“Soon,” I whispered.
Sponge Bob hugged me tighter. “As you wish, little one.”
“I have a pleasan-tree to share,” Grumpy announced.
“How pleasant?” Doc inquired suspiciously.
Not only had Sponge Bob sheltered me, his buddies had also aided in my healing. The five trees had taken me in without question and lovingly absorbed my barely alive body into their own massive wooden ones. Sponge Bob was the tree who had kept me cradled safely within. Sleepy, Doc, Sneezy and Grumpy had attached their branches to Sponge Bob to provide him with more magic. They were basically now one big-assed tree with five trunks.
For them to join together like this was unheard of and beautiful beyond imagination.
Grumpy cleared his throat and pondered aloud as he was wont to do. “I’m undeciduous about how pleasant my pleasan-tree is. It might be an oversimp-leaf-ication to say pleasant.”
“Does this pleasan-tree include potty words?” Sneezy asked. “Remember, we do have a guest.”
“Umm, guys,” I said with a laugh. “I’m cool with potty words. I use them. Often.”
“And you use them quite well,” Sponge Bob congratulated me. “However, I do have to concede that our witchy leader, Zelda of the Poopy Crap Mouth, has a way with the potty language that verges on poe-tree. She has a mouth like an illus-tree-ous sailor on a life-long bender. Very impressive.”
I grinned. It was an understatement. Zelda’s use of curse words was positively inspired. Zelda of the Poopy Crap Mouth was yet one more magnificent person to whom I owed my life. The trees were her minions, and she had brought me to them. She was also the twin sister of the warlock I loved and who I feared was dead.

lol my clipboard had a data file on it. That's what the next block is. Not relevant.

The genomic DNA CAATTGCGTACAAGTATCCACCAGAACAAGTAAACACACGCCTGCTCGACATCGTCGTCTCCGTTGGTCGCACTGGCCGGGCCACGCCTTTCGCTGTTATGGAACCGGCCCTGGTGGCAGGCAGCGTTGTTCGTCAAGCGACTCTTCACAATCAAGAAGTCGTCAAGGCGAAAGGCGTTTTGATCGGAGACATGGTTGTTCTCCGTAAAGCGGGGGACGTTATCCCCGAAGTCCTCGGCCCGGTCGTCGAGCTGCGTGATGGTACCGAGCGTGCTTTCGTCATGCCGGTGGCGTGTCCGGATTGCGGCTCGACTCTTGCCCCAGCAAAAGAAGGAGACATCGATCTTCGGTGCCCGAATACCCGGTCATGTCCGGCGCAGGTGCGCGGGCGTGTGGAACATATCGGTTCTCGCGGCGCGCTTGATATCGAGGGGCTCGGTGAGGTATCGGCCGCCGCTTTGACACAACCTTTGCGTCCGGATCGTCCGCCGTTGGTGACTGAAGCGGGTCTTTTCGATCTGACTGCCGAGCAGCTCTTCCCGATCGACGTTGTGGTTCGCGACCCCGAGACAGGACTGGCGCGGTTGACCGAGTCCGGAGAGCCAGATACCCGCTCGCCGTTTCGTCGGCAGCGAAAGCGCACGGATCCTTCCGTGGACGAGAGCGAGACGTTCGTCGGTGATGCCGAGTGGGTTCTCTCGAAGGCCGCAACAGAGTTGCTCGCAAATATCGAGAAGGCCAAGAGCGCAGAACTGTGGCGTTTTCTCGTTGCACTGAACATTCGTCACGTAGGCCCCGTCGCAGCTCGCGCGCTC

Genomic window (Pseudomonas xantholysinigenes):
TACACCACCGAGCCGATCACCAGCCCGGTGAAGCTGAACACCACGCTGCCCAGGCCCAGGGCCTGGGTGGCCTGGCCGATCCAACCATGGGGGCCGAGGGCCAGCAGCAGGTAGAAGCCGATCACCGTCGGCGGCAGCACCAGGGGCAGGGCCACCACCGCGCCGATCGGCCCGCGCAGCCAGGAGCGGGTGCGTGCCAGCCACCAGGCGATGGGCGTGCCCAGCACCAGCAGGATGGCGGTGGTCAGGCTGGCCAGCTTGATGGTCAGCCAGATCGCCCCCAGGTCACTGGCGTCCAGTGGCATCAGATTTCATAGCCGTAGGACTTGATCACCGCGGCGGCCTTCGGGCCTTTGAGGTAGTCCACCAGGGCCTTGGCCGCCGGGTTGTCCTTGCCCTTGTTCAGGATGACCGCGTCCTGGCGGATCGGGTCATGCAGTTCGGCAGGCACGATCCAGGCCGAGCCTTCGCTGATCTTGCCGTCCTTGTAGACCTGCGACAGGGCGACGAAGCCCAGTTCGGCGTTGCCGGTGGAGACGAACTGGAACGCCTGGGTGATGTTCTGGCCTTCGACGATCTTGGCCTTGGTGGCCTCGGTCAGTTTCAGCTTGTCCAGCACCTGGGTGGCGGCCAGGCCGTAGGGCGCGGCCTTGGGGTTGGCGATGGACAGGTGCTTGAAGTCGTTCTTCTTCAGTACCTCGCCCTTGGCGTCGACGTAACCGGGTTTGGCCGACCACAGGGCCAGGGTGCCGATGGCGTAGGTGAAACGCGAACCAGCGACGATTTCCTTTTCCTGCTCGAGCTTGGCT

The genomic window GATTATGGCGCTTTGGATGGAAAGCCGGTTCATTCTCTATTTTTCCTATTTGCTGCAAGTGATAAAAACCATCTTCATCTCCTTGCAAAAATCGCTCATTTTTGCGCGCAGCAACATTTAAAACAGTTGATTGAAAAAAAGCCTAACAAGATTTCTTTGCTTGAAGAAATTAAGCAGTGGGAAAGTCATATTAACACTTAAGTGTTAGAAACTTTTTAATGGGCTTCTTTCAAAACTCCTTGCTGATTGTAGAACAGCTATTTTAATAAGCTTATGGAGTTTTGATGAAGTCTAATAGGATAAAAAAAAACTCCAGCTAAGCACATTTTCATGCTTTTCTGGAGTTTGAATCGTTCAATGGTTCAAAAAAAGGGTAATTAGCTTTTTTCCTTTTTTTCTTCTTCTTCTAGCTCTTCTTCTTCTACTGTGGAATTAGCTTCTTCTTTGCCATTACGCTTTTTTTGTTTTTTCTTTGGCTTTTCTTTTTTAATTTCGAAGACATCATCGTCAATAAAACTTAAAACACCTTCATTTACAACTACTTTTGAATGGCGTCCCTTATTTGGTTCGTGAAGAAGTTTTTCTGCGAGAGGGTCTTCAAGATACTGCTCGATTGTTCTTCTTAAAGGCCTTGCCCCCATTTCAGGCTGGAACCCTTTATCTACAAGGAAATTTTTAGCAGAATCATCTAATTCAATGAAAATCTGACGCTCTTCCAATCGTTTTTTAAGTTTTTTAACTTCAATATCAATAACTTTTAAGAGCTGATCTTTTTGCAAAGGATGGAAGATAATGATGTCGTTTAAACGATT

So, I avoided thinking about him. It hurt a lot less than dealing with the truth.
“I’d like to hear your pleasan-tree, Grumpy,” I told my friend, buying more time.
“I’d be ex-tree-mely excited to share. What does a Christmas tree and a priest have in common?” Grumpy asked.
“I’m stumped,” Doc replied.
“Anyone?” Grumpy called out.
“Nope,” Sneezy said.
“No clue,” Sleepy said.
“Willow? Would you like to guess?” Grumpy asked cheerfully. He really was the complete antithesis of his name.
“Umm… no,” I said with a giggle. I was certain the answer would be fabulously knotty. While Grumpy wasn’t a grump at all, his pleasan-trees were slightly out-tree-geous for an oak.
“Their balls are just for decoration!” Grumpy shouted then burst into high-pitched squeaky laughter as the ground shook beneath us.
“Grumpy, that was quite shady and disgusting,” Sponge Bob admonished. “However, I can top it.”
“Tree-mendous,” Grumpy said, still chuckling. “Go for it.”
“What did the wind say to the palm tree?” Sponge Bob asked.
“Stumped again,” Doc said.
“Hold onto your nuts, this is no ordinary blow job,” Sponge Bob choked out as his entire root system jiggled.